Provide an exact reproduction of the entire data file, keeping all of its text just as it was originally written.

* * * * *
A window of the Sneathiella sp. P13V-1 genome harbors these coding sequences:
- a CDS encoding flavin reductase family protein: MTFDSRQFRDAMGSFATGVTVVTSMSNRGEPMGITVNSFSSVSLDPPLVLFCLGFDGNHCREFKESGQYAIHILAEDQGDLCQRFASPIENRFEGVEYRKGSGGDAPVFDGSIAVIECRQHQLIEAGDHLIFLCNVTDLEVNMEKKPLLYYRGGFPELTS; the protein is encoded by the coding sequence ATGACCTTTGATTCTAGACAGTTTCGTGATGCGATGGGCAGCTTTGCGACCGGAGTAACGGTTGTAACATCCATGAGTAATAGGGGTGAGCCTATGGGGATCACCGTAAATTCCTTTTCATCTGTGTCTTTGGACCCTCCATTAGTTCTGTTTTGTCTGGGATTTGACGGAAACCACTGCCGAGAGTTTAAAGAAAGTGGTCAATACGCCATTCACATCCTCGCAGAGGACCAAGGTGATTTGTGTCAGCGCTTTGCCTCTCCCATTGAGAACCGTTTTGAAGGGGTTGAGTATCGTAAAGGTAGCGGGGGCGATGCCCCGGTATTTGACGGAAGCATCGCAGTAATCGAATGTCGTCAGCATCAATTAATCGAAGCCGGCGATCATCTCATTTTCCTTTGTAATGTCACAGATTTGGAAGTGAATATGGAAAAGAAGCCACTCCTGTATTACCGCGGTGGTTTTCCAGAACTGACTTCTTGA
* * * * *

A window of the Sneathiella sp. P13V-1 genome harbors these coding sequences:
- a CDS encoding flavin reductase family protein: MTFDSRQFRDAMGSFATGVTVVTSMSNRGEPMGITVNSFSSVSLDPPLVLFCLGFDGNHCREFKESGQYAIHILAEDQGDLCQRFASPIENRFEGVEYRKGSGGDAPVFDGSIAVIECRQHQLIEAGDHLIFLCNVTDLEVNMEKKPLLYYRGGFPELTS; the protein is encoded by the coding sequence ATGACCTTTGATTCTAGACAGTTTCGTGATGCGATGGGCAGCTTTGCGACCGGAGTAACGGTTGTAACATCCATGAGTAATAGGGGTGAGCCTATGGGGATCACCGTAAATTCCTTTTCATCTGTGTCTTTGGACCCTCCATTAGTTCTGTTTTGTCTGGGATTTGACGGAAACCACTGCCGAGAGTTTAAAGAAAGTGGTCAATACGCCATTCACATCCTCGCAGAGGACCAAGGTGATTTGTGTCAGCGCTTTGCCTCTCCCATTGAGAACCGTTTTGAAGGGGTTGAGTATCGTAAAGGTAGCGGGGGCGATGCCCCGGTATTTGACGGAAGCATCGCAGTAATCGAATGTCGTCAGCATCAATTAATCGAAGCCGGCGATCATCTCATTTTCCTTTGTAATGTCACAGATTTGGAAGTGAATATGGAAAAGAAGCCACTCCTGTATTACCGCGGTGGTTTTCCAGAACTGACTTCTTGA